|The Frankfurt-Tipp rating:|
|Genre:||Thriller, Mystery, Horror|
|Production country:||Deutschland 2012|
|Running time:||Approx. 102 min.|
As children, Hanna (Mina Tander) and Clarissa (Laura de Boer) were the best of friends, spending every summer together on an idyllic island. But after a vacation, the girls suddenly lost contact with each other. It's not until many years later that they meet again when Clarissa, now a sought-after model, is admitted to the hospital where Hanna works as a senior physician with an overdose of pills. The chemistry between the women is immediately right again and since Hanna is about to break out of a marital crisis anyway, they decide to take a spontaneous short vacation on her island together with Hanna's daughter Lea (Lina Köhlert). No sooner have they arrived on the sleepy island than long-forgotten childhood memories are reawakened. But there are secrets that are better left hidden - and the mysterious disappearance of a girl from the village that last summer when Hanna and Clarissa were on the island together is definitely one of them.
Mystery and horror from Germany is unfortunately a rarity. It is therefore always a nice surprise when filmmakers in this country dare to tackle this subject. And so author and director Alex Schmidt deserves a lot of praise for daring to tackle a genre that is rather neglected in Germany with her feature film debut Du hast es versprochen. The fact that she was able to secure some very good actors for it, from Mina Tander to Max Riemelt to Katharina Thalbach, also sounds promising.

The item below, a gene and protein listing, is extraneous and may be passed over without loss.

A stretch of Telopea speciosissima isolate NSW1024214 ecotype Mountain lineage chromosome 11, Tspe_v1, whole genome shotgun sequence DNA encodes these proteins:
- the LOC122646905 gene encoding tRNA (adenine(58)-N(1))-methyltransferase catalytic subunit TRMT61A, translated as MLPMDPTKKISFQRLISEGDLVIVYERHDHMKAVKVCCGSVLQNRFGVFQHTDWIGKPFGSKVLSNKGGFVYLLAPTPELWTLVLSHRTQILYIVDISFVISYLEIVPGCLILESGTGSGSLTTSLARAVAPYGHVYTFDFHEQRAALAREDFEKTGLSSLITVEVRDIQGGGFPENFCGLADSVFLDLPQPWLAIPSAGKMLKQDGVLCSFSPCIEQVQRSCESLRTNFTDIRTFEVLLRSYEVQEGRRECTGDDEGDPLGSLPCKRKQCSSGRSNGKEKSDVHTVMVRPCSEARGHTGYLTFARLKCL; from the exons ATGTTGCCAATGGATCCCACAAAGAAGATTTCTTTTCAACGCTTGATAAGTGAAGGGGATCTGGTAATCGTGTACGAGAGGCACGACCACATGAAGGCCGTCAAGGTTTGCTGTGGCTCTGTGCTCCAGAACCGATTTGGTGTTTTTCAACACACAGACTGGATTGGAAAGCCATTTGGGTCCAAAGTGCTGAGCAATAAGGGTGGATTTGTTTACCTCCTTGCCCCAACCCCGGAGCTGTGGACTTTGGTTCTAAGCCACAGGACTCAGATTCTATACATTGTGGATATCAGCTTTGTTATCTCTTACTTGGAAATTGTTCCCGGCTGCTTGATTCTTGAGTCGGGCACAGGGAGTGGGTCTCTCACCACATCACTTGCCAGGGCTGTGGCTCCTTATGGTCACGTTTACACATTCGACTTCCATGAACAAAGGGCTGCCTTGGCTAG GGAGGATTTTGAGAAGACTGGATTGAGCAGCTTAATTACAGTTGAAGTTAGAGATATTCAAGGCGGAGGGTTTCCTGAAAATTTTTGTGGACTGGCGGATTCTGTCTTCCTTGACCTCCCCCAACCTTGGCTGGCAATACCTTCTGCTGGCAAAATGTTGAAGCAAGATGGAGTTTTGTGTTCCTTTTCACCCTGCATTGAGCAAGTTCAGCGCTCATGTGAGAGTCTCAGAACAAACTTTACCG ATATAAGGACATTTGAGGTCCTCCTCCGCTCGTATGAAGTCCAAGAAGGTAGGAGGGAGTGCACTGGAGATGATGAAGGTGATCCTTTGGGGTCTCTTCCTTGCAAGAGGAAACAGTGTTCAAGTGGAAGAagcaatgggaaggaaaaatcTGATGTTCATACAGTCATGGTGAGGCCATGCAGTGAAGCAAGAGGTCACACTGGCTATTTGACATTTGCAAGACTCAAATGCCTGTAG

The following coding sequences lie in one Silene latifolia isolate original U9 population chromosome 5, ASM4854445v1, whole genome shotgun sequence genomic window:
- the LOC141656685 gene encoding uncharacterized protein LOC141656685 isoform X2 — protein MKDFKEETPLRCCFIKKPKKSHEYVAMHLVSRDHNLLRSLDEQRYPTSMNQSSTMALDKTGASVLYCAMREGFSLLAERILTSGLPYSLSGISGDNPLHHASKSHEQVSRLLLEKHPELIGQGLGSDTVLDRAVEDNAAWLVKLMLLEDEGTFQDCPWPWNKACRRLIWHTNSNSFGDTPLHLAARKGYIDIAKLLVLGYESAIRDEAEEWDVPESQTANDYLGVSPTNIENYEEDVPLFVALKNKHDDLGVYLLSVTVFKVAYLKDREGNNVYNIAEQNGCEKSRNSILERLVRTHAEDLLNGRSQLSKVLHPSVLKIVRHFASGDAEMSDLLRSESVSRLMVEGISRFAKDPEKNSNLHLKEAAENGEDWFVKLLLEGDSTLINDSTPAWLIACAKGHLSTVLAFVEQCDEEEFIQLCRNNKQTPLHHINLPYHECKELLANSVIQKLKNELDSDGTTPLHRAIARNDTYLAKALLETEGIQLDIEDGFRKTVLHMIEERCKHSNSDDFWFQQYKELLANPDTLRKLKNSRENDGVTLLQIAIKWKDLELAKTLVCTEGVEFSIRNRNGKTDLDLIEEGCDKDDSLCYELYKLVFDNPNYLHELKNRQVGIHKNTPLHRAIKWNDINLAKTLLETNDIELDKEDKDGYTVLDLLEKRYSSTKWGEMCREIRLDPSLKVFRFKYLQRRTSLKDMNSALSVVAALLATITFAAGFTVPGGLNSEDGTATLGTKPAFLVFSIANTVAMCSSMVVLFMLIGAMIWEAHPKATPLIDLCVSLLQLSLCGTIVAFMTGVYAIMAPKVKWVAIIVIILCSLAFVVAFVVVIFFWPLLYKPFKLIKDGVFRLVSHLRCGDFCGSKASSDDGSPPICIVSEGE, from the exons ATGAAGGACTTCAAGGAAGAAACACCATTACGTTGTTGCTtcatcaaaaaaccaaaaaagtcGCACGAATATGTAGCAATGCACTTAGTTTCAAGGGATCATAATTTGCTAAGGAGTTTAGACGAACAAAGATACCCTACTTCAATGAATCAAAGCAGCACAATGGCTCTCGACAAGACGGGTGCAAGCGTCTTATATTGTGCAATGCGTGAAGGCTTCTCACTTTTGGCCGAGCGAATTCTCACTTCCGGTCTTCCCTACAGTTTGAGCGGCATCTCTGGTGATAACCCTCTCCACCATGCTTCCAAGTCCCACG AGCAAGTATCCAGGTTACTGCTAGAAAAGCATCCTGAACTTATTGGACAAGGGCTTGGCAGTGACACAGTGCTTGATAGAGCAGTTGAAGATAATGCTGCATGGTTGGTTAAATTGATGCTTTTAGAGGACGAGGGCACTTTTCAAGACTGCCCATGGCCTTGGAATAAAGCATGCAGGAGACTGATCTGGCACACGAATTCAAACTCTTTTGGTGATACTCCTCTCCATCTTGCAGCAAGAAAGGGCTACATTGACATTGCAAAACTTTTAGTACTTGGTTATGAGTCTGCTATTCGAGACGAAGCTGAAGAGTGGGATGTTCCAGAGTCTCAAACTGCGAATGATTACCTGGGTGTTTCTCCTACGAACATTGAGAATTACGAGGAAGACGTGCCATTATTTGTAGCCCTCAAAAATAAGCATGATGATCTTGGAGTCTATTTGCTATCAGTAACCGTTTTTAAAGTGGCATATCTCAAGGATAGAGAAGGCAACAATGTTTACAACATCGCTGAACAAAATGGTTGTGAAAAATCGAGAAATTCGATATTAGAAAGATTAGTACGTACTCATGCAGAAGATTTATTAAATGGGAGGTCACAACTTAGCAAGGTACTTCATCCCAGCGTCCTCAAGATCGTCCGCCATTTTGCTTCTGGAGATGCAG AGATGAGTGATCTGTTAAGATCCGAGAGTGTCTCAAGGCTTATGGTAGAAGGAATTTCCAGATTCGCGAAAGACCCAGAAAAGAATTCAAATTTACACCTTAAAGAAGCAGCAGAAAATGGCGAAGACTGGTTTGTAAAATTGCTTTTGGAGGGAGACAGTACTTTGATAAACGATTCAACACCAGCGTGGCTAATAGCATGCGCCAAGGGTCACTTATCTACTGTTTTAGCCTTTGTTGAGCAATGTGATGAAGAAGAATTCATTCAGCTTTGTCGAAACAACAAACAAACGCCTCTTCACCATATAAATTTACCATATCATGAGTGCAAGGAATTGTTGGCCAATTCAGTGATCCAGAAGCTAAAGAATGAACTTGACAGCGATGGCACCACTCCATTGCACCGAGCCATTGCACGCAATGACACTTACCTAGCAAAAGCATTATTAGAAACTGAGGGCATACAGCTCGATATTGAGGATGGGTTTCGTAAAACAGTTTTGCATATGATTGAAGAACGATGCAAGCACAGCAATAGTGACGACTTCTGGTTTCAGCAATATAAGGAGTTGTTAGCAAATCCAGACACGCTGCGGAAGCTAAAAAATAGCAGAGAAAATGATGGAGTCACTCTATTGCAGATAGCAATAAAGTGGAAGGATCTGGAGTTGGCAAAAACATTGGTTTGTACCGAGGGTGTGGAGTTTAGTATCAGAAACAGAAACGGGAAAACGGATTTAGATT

Visually, the mystery thriller can certainly build up an atmosphere of suspense. It's a shame that this is almost completely destroyed by the use of countless genre clichés such as the obligatory music box and extreme illogic. Surely, especially in a horror movie there shouldn't be too much emphasis on logic. But there are some aspects in the film that just don't add up to a coherent picture, and so are more distracting than helping to keep the viewer hooked to the action. It may seem a bit petty to criticize Hanna for having constant cell phone reception on the island. But since the island is portrayed as if there are hardly any paved roads and as if time has stood still here (there is no TV in the cottage, for example), it is hardly believable that here of all places - and then in the middle of the forest - cell phone reception is almost perfect. As such annoying little things accumulate, the enjoyment of the gloomy events is permanently spoiled by this.
The idea underlying the story of the thriller is not bad in itself. The purposeful use of some effective horror elements also strikes a positive note. However, in the end the successful aspects are overshadowed by the less successful elements. So in the end, even Du hast es versprochen is nothing more than a commendable, but unfortunately failed attempt to present truly exciting, original and atmospheric mystery horror cinema from Germany. Too bad!
An article by Frankfurt-Tipp